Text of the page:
Boris Johnson's post-Brexit trade deal with the European Union has won the backing of the Brexiteer backbenchers, who have said the agreement "preserves the UK's sovereignty".
A self-styled "star chamber" of lawyers – led by senior Tory Sir Bill Cash – was assembled by the European Research Group (ERG) to examine the 1,246-page text of the agreement.
They concluded that the agreement "preserves the UK's sovereignty as a matter of law and fully respects the norms of international sovereign-to-sovereign treaties".
In a statement, they said: "The "level playing field" clauses go further than in comparable trade agreements, but their impact on the practical exercise of sovereignty is likely to be limited if addressed by a robust government.
"In any event they do not prevent the UK from changing its laws as it sees fit at a risk of tariff countermeasures, and if those were unacceptable the Agreement could be terminated on 12 months' notice."
The ERG's legal advisory committee included Sir Bill, Martin Howe QC, Barnabas Reynolds, Christopher Howarth, Emily Law and the MP David Jones.
On fisheries, they stated that the agreement "temporarily limits the exercise of the UK's sovereign rights over its waters that would apply in the absence of the Agreement".
However, they said that at the end of the fishing transition period the UK "will have the legal right to take full control of its waters" and therefore the "question of practical sovereignty" is "dependent on the preparedness and robustness of the UK Government's response at that time, which we are confident they will achieve".
The backing of the ERG will be welcomed by the Prime Minister, who could have faced a rebellion on his backbenches without their support.
However, if they had failed to back the deal, it would likely have still passed comfortably on Wednesday with Labour support.
Labour is alone among the opposition parties in saying it will support the deal – with the SNP and the Liberal Democrats having said they will vote against it.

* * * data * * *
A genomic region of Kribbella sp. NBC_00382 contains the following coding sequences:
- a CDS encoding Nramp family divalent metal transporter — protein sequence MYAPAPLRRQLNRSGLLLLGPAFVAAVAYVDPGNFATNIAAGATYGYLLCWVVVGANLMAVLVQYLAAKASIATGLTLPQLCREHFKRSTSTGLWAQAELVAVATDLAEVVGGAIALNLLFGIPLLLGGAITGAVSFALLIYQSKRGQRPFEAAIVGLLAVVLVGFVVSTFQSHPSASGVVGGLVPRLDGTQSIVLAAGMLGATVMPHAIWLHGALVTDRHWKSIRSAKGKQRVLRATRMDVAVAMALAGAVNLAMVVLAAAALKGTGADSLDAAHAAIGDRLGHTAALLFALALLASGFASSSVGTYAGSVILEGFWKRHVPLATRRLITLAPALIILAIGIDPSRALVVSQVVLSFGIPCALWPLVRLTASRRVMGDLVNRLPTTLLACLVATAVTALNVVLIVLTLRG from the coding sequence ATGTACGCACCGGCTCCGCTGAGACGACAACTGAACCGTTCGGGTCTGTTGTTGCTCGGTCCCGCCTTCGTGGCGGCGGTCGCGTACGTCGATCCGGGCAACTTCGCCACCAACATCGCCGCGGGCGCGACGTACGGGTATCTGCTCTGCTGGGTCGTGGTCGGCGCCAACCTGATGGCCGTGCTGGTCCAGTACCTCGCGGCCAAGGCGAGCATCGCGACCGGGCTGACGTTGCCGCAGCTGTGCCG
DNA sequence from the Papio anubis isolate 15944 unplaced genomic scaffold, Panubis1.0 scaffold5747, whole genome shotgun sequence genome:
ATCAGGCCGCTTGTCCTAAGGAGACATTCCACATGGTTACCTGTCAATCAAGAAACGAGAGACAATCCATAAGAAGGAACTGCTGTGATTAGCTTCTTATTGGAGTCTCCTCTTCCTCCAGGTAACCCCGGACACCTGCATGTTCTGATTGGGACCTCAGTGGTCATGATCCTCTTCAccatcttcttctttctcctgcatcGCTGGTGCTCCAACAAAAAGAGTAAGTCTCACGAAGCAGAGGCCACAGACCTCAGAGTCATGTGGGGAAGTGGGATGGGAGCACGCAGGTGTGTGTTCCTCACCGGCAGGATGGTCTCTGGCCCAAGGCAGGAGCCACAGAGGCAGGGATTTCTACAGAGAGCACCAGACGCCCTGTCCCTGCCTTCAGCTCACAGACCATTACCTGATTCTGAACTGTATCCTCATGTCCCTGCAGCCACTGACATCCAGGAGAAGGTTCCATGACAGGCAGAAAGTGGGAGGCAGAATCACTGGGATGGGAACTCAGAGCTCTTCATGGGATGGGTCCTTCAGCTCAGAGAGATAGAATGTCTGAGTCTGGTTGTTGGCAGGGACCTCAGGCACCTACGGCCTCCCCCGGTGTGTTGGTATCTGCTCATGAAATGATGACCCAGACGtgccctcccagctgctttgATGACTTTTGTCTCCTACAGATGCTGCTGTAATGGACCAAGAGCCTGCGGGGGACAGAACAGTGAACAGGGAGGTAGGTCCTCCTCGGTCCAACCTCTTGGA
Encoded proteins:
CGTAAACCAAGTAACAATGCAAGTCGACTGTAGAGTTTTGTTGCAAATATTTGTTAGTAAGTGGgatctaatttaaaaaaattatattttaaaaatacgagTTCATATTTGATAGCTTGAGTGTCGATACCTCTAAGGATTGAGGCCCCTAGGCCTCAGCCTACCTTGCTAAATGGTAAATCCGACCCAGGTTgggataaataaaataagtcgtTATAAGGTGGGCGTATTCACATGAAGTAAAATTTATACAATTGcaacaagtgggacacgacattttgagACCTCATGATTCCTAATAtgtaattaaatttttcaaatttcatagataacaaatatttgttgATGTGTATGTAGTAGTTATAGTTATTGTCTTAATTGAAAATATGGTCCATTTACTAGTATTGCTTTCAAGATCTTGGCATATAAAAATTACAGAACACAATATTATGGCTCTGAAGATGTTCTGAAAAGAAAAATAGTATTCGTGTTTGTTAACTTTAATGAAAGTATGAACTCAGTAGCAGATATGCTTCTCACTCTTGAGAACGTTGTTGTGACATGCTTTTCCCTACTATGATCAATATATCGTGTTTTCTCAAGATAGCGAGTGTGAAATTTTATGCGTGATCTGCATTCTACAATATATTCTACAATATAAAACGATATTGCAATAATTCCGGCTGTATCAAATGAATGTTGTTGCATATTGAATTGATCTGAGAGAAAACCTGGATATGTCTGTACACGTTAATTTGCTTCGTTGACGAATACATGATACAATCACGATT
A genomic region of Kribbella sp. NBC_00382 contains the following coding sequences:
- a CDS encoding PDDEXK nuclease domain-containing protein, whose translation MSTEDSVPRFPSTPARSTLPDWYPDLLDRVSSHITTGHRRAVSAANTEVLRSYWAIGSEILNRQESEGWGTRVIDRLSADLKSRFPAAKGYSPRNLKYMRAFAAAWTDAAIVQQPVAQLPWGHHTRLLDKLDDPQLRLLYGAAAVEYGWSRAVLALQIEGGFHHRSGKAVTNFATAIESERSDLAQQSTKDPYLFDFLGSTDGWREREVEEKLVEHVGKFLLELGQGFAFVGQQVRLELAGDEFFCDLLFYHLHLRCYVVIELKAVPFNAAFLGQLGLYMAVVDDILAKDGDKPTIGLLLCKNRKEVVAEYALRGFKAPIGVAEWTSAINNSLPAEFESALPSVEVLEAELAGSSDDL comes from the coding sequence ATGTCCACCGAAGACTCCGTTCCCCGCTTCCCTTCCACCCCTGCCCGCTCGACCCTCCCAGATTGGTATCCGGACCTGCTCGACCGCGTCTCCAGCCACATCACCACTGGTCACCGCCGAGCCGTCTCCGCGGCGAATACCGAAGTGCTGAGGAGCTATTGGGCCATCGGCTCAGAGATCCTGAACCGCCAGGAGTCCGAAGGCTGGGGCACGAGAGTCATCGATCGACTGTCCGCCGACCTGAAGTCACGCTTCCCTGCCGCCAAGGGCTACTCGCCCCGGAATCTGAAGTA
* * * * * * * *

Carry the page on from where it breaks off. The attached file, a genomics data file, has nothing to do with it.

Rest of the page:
But Sir Keir Starmer faces a high-profile revolt over his decision to back the agreement.
Former shadow chancellor John McDonnell and ex-cabinet minister Ben Bradshaw are among the signatories to a statement calling on opposition parties not to support the "rotten" agreement.
The DUP, which backed Brexit, has also said it will oppose the deal because the Brexit divorce settlement imposes customs checks between Northern Ireland and the rest of the UK.
MPs and peers will debate and vote on the EU (Future Relationship) Bill on Wednesday with the legislation being rushed through in a day ahead of the end of the transition period at 11pm on Thursday.
The Commons is expected to spend five hours scrutinising the 80-page Bill, though peers will likely sit late into the evening debating the legislation.
Meanwhile on Wednesday, the deal will be signed in Brussels by EU chiefs before being flown by an RAF plane to London for Mr Johnson to sign.
The Prime Minister's official spokesman said the international treaty would be signed by European Commission president Ursula von der Leyen and European Council president Charles Michel before being flown across the Channel.
An RAF plane will transport the treaty, accompanied by UK and EU officials, and the document is expected to be signed by the Prime Minister in Downing Street on Wednesday afternoon.